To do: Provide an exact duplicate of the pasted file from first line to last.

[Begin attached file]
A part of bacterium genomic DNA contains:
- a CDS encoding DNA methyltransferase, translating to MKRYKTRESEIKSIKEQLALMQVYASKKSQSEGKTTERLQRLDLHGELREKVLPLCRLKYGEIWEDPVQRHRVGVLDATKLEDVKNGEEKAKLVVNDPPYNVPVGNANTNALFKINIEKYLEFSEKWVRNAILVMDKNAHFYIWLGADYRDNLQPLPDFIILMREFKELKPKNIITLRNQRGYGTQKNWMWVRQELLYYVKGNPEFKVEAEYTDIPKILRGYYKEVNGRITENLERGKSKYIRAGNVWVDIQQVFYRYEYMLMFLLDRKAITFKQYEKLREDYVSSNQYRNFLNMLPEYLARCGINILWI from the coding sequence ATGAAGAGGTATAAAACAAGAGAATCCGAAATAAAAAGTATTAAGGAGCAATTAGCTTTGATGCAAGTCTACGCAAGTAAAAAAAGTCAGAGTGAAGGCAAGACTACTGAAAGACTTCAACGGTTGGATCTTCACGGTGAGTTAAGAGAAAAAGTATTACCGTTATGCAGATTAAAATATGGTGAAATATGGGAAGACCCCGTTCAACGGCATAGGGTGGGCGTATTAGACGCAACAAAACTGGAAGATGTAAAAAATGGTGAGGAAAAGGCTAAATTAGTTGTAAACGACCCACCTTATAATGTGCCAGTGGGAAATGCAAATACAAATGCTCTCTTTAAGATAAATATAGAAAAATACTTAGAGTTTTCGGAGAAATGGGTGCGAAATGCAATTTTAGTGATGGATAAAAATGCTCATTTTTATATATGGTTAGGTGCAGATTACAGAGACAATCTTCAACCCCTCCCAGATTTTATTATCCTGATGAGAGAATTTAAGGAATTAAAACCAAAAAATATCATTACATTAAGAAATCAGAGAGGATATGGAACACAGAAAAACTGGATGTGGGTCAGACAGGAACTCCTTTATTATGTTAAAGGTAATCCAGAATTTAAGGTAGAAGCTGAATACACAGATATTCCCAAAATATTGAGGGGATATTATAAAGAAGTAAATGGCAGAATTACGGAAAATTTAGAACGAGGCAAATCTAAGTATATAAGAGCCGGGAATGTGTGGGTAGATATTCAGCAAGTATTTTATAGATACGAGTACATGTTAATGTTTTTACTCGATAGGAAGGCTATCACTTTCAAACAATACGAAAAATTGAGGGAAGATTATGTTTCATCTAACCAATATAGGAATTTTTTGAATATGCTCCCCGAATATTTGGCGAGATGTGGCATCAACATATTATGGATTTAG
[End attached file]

A part of bacterium genomic DNA contains:
- a CDS encoding DNA methyltransferase, translating to MKRYKTRESEIKSIKEQLALMQVYASKKSQSEGKTTERLQRLDLHGELREKVLPLCRLKYGEIWEDPVQRHRVGVLDATKLEDVKNGEEKAKLVVNDPPYNVPVGNANTNALFKINIEKYLEFSEKWVRNAILVMDKNAHFYIWLGADYRDNLQPLPDFIILMREFKELKPKNIITLRNQRGYGTQKNWMWVRQELLYYVKGNPEFKVEAEYTDIPKILRGYYKEVNGRITENLERGKSKYIRAGNVWVDIQQVFYRYEYMLMFLLDRKAITFKQYEKLREDYVSSNQYRNFLNMLPEYLARCGINILWI from the coding sequence ATGAAGAGGTATAAAACAAGAGAATCCGAAATAAAAAGTATTAAGGAGCAATTAGCTTTGATGCAAGTCTACGCAAGTAAAAAAAGTCAGAGTGAAGGCAAGACTACTGAAAGACTTCAACGGTTGGATCTTCACGGTGAGTTAAGAGAAAAAGTATTACCGTTATGCAGATTAAAATATGGTGAAATATGGGAAGACCCCGTTCAACGGCATAGGGTGGGCGTATTAGACGCAACAAAACTGGAAGATGTAAAAAATGGTGAGGAAAAGGCTAAATTAGTTGTAAACGACCCACCTTATAATGTGCCAGTGGGAAATGCAAATACAAATGCTCTCTTTAAGATAAATATAGAAAAATACTTAGAGTTTTCGGAGAAATGGGTGCGAAATGCAATTTTAGTGATGGATAAAAATGCTCATTTTTATATATGGTTAGGTGCAGATTACAGAGACAATCTTCAACCCCTCCCAGATTTTATTATCCTGATGAGAGAATTTAAGGAATTAAAACCAAAAAATATCATTACATTAAGAAATCAGAGAGGATATGGAACACAGAAAAACTGGATGTGGGTCAGACAGGAACTCCTTTATTATGTTAAAGGTAATCCAGAATTTAAGGTAGAAGCTGAATACACAGATATTCCCAAAATATTGAGGGGATATTATAAAGAAGTAAATGGCAGAATTACGGAAAATTTAGAACGAGGCAAATCTAAGTATATAAGAGCCGGGAATGTGTGGGTAGATATTCAGCAAGTATTTTATAGATACGAGTACATGTTAATGTTTTTACTCGATAGGAAGGCTATCACTTTCAAACAATACGAAAAATTGAGGGAAGATTATGTTTCATCTAACCAATATAGGAATTTTTTGAATATGCTCCCCGAATATTTGGCGAGATGTGGCATCAACATATTATGGATTTAG